How to protect your skin in summer time

How to protect your skin in summer time

Summer is coming, and you may have more outdoor activities to enjoy the beautiful weather and bright sunshine.

While going outside is great for your health and make you feel happier, you could also place yourself at more risk of over-exposure and cumulative toxic effects of the sunshine.

These can increase the risk of skin cancer, and you need to do several things to prevent that from happening.

First and for most, you need to use broad-spectrum UVA and UVB sun-protector.

Researchers find that UVA and UVB rays can penetrate the deep and outer layers of the skin. This will lead to wrinkles, leathering, and signs of photo-aging.

When you go out, you should use a sunscreen with a sun protection factor (SPF) of 30 or higher. This can help block 97% of UVB. A sunscreen with a SPF of 50 can block 98% of UVB.

You also need to avoid sunburns and tanning beds.

Sunburns can cause long-term damage from UV rays. When you spend time in the sun, you can set a timer to track the time. This can help you avoid spending too much time in the sunshine.

Although tanning skin looks healthy and gorgeous, tanning beds can harm your health by giving out UVA and UVB rays.

Recent research shows that for people who use a tanning bed before age 35, the skin cancer risk can increase 75%.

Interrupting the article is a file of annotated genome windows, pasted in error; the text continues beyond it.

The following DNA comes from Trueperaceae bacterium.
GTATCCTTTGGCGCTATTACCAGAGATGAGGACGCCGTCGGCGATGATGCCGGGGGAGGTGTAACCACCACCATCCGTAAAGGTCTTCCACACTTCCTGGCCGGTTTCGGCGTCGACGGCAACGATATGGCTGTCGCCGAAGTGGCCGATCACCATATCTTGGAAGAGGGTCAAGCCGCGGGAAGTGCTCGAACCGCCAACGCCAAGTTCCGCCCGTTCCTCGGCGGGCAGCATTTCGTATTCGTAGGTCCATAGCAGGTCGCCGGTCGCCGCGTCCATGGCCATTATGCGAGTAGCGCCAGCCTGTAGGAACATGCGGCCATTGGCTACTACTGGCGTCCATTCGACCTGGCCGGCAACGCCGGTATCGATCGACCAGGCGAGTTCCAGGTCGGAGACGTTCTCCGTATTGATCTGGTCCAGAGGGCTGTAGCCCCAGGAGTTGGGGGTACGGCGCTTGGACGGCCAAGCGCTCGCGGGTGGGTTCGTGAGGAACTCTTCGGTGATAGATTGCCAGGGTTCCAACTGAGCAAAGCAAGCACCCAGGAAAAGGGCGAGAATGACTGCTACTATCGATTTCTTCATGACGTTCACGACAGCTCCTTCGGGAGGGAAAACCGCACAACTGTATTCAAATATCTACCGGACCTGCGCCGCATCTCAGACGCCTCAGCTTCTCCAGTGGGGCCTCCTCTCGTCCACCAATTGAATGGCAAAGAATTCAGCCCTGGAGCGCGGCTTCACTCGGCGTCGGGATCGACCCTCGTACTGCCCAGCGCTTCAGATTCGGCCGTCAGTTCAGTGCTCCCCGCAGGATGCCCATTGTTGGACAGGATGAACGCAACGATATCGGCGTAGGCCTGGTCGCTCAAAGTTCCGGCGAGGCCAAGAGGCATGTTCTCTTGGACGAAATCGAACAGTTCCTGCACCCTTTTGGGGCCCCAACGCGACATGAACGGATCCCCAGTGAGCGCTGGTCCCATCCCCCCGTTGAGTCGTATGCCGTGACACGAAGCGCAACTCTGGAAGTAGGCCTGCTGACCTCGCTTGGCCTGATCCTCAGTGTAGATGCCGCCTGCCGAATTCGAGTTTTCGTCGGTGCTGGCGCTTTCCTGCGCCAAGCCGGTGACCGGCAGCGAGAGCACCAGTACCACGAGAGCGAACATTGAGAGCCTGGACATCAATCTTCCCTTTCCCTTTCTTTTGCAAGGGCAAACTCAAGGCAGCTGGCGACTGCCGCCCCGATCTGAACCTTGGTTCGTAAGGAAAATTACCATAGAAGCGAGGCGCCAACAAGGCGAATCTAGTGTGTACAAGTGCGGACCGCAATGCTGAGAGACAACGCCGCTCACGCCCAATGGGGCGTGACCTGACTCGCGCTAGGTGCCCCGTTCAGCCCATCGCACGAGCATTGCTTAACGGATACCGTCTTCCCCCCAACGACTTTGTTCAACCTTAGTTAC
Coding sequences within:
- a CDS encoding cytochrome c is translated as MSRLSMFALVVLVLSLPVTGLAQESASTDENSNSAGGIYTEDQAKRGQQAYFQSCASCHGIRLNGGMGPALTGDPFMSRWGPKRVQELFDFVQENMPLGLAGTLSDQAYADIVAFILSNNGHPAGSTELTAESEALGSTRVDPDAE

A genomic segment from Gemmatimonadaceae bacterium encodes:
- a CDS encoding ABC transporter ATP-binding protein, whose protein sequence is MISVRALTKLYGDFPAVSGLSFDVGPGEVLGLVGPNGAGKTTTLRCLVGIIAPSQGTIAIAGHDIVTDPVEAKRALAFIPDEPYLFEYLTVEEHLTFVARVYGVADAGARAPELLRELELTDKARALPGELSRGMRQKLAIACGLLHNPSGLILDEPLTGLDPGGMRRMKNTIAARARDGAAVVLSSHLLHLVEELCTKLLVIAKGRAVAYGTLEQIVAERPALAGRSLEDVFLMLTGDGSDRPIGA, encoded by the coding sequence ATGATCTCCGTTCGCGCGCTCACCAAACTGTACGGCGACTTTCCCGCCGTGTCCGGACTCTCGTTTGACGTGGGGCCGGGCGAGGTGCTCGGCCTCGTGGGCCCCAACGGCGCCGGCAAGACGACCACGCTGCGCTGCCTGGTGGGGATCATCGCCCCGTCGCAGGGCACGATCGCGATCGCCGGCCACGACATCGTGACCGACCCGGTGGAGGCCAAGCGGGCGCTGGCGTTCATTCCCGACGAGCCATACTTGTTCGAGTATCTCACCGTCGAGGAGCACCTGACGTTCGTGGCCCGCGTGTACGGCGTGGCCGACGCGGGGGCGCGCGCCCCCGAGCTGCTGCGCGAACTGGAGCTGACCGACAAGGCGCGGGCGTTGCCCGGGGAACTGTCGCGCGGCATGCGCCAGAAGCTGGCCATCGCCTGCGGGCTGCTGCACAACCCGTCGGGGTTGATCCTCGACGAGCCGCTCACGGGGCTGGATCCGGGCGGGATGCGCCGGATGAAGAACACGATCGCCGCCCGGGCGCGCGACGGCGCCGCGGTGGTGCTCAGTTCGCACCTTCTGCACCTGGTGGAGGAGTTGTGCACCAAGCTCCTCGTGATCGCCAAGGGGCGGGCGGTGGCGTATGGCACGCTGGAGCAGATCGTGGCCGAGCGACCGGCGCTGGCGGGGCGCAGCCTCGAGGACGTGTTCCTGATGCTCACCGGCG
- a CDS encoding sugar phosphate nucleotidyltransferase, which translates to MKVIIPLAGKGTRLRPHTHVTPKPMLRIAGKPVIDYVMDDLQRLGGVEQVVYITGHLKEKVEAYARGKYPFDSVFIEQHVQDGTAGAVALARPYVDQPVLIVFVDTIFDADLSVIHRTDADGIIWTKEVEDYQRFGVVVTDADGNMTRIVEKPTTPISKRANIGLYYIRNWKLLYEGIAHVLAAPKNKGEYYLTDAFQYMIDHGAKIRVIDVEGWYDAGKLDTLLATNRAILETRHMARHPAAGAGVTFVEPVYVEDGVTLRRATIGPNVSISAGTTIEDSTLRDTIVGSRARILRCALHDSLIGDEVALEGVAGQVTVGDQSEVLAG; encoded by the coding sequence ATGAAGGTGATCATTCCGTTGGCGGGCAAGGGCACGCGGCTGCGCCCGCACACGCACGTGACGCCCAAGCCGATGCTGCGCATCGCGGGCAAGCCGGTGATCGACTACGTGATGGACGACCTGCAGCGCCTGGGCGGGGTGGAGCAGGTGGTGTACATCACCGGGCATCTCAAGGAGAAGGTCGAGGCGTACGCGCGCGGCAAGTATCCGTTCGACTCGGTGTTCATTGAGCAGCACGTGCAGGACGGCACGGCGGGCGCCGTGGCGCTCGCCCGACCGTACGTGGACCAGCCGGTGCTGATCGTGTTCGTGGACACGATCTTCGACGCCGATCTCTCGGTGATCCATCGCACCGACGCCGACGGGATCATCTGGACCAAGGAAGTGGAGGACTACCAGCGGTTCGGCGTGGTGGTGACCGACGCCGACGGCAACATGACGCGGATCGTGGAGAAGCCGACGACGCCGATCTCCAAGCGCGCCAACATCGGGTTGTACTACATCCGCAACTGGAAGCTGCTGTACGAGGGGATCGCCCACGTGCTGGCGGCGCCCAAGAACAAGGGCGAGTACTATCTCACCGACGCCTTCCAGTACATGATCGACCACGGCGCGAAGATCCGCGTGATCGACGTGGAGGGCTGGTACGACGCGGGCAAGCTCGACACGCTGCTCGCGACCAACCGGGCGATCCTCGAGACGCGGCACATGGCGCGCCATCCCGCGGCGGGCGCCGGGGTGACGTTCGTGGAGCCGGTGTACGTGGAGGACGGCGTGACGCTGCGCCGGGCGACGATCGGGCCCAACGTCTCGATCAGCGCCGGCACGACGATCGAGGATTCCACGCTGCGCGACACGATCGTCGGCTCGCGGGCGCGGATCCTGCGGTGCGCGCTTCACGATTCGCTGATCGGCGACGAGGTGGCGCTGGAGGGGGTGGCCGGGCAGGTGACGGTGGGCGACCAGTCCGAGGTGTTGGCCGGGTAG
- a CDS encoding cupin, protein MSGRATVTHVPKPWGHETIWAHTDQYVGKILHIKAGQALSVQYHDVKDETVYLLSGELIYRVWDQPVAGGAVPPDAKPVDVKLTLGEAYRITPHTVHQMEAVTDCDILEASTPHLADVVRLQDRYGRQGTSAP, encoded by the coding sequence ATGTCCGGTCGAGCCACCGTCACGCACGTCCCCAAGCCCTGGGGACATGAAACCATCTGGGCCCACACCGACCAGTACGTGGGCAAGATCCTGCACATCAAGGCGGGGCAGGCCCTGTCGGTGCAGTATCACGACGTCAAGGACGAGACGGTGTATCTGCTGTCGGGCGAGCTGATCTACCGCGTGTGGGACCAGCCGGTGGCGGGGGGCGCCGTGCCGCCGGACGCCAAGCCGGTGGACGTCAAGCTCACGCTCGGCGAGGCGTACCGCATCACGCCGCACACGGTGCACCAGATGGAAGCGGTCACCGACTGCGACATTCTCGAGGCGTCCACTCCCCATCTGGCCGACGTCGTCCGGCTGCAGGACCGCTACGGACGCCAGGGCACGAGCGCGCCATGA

Before you go out, make a good preparation.

For example, if you will take a road trip, walking or hiking, you may consider a travel kit that contains a small bottle of sunscreen, warp-around sunglasses, and a hat.

These things can effectively protect your scalp, eyes, face and neck from the strong sunshine.

In addition, try to do outdoor activities when he UV rays are not the strongest. If you have to go out during the time, try to stay in the shade as much as you can.

To detect signs of sun-related skin problems, you should try to Learn to perform self-skin exams. When you do it, you can use the ABCDE method of mole/spot skin:

A=asymmetry, B=border – irregular; C=color – not uniform, D=diameter – greater than 6mm, E=evolving – change in size, shape or elevation.

You can also make a schedule for dermatology exams. Regular dermatology exams can help with early recognition of skin cancer.

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